As of Tuesday morning (4/18/17), we have 10 eggs and 16 hatchlings in our six nest boxes. All 10 eggs belong to chickadees. Three of the nestlings are bluebirds and 13 are chickadees. We lost five bluebird eggs though the nest destroying behavior of another species of bird.
When I last looked into the nest box at the Cow Pasture it had five blue eggs within its pine straw and grass lined nest. This morning, it was empty. As my mind quickly searched for an answer as to why the eggs were missing, it didn’t take long to figure out that the culprit had come in via the air.
I have predator guards on all nest poles. Though not absolute in their protection from predators, they’re pretty good at keeping unwanted critters from the nests. It wasn’t a snake that seized the eggs, nor a raccoon. It was a bird.
There at my feet, were five blue eggs. Some of the eggs had wide cracks in them, others small holes. A snake or a raccoon would have eaten the eggs. The suspect? A house wren.
House wrens are notorious for tossing out the eggs of other birds, even removing entire nests from their nest cavities, man-made or otherwise, and building a stick nest of their own inside. And although the bluebird nest was still intact inside the nest box, I suspect it was the next thing to go. The odd thing about this behavior of house wrens is that they may not use the nest at all!
The male house wrens arrive first in spring and may build several nests in anticipation of the female’s appearance. It’s the female who decides which nest of the male’s industry she wants to utilize. She may even build a nest of her own. Our bluebirds may have lost their eggs for naught.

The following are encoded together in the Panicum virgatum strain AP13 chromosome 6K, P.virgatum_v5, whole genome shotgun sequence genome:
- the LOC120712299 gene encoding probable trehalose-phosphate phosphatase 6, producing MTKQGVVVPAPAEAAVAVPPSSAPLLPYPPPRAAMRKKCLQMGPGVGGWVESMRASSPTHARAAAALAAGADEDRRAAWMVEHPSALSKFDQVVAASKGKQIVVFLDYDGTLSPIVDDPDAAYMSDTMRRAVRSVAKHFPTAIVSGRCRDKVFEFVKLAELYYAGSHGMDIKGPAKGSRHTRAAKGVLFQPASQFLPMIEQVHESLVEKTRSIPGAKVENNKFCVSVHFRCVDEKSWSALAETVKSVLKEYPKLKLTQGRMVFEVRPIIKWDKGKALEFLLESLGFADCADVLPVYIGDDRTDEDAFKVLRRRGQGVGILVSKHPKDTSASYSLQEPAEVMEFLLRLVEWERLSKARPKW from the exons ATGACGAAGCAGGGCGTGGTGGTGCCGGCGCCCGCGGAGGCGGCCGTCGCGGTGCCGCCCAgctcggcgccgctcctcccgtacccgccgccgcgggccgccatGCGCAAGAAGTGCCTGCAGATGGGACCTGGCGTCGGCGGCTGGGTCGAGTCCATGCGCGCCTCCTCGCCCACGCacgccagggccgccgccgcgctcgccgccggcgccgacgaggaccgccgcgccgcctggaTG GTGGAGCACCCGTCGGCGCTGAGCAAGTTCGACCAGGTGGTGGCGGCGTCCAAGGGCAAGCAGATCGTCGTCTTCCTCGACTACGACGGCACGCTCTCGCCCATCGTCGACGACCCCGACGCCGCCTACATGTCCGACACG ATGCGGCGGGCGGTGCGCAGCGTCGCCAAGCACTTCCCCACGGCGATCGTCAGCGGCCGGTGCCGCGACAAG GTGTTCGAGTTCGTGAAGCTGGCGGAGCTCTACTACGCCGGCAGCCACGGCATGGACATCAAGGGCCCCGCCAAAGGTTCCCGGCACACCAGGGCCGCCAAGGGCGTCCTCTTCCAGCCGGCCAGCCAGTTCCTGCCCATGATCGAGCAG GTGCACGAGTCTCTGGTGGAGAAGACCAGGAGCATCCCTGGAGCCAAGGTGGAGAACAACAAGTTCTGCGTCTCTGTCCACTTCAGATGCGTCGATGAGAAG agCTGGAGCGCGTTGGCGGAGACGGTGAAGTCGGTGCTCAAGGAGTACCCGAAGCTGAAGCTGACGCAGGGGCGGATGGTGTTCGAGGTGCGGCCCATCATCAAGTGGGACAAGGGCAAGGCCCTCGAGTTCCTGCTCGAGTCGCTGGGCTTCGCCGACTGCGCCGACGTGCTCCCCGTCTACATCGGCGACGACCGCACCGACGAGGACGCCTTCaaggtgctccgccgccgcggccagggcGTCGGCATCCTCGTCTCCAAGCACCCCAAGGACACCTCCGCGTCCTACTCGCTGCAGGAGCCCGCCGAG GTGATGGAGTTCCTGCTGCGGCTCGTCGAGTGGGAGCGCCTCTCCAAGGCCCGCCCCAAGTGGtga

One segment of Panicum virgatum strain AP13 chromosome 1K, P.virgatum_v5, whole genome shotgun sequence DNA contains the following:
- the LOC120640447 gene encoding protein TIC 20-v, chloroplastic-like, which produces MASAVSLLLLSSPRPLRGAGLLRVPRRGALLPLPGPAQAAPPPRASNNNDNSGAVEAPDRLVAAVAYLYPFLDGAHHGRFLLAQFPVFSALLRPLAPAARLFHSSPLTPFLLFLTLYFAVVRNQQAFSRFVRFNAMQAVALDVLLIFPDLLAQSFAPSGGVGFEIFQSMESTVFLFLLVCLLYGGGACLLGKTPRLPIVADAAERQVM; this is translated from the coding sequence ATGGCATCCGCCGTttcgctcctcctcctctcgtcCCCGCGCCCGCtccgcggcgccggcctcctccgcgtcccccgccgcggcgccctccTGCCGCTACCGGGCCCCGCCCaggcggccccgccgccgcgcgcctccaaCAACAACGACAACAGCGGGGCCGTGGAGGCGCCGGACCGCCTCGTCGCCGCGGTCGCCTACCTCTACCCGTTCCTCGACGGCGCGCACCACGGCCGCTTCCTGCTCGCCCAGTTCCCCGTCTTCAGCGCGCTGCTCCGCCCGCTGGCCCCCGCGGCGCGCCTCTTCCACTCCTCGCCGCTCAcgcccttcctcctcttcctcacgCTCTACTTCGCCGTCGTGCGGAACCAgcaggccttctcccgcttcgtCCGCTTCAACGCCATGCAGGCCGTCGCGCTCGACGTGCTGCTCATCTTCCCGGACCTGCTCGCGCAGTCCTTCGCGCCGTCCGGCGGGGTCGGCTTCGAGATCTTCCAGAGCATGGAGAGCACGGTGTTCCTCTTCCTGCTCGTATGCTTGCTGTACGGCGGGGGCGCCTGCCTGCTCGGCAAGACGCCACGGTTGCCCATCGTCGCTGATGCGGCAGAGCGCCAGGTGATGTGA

The chickadee nest on the service road in Explore the Wild had 6 eggs last week. Today (Tues. 4/18) it has 6 very tiny, hungry hatchlings.
Last week the chickadee eggs at the site of the old Bungee Jump were just beginning to hatch. At the time, three of the five chicks had already emerged from their calcium coated capsules. The remaining two eggs have likewise hatched and all the birds are showing feather growth.
I was a bit surprised when I opened the nest box on the service road to Into the Mist. Two weeks ago there were 4 eggs in this chickadee nest. One week ago an adult was incubating and refused to get off the nest so I could have a look and count her eggs. I didn’t want to unduly disturb her so I left the count as it was, at four. This week there are 7 eggs in the nest. This is the highest count of eggs in one nest I’ve seen here at the museum (previous high, 6). I hope they all make it.
Over at the Woodlands nest box, 2 of the 5 chickadee eggs in that nest have hatched. Two naked and blind hatchlings greeted me as I opened the nest box door.
The Butterfly House bluebirds who had been incubating three eggs last week, now have three nestlings to feed.
Although we lost one nest to house wrens we still have five nests going strong. The ETW nest, Bungee and Woodlands nests contain a total of 13 chickadee nestlings (6, 5, and 2 respectively). The Mist and Woodlands nest hold 10 eggs (7 and 3 respectively). The Cow Pasture nest is empty, having been destroyed by a house wren, and the Butterfly House nest contains 3 bluebird nestlings.
See you next week!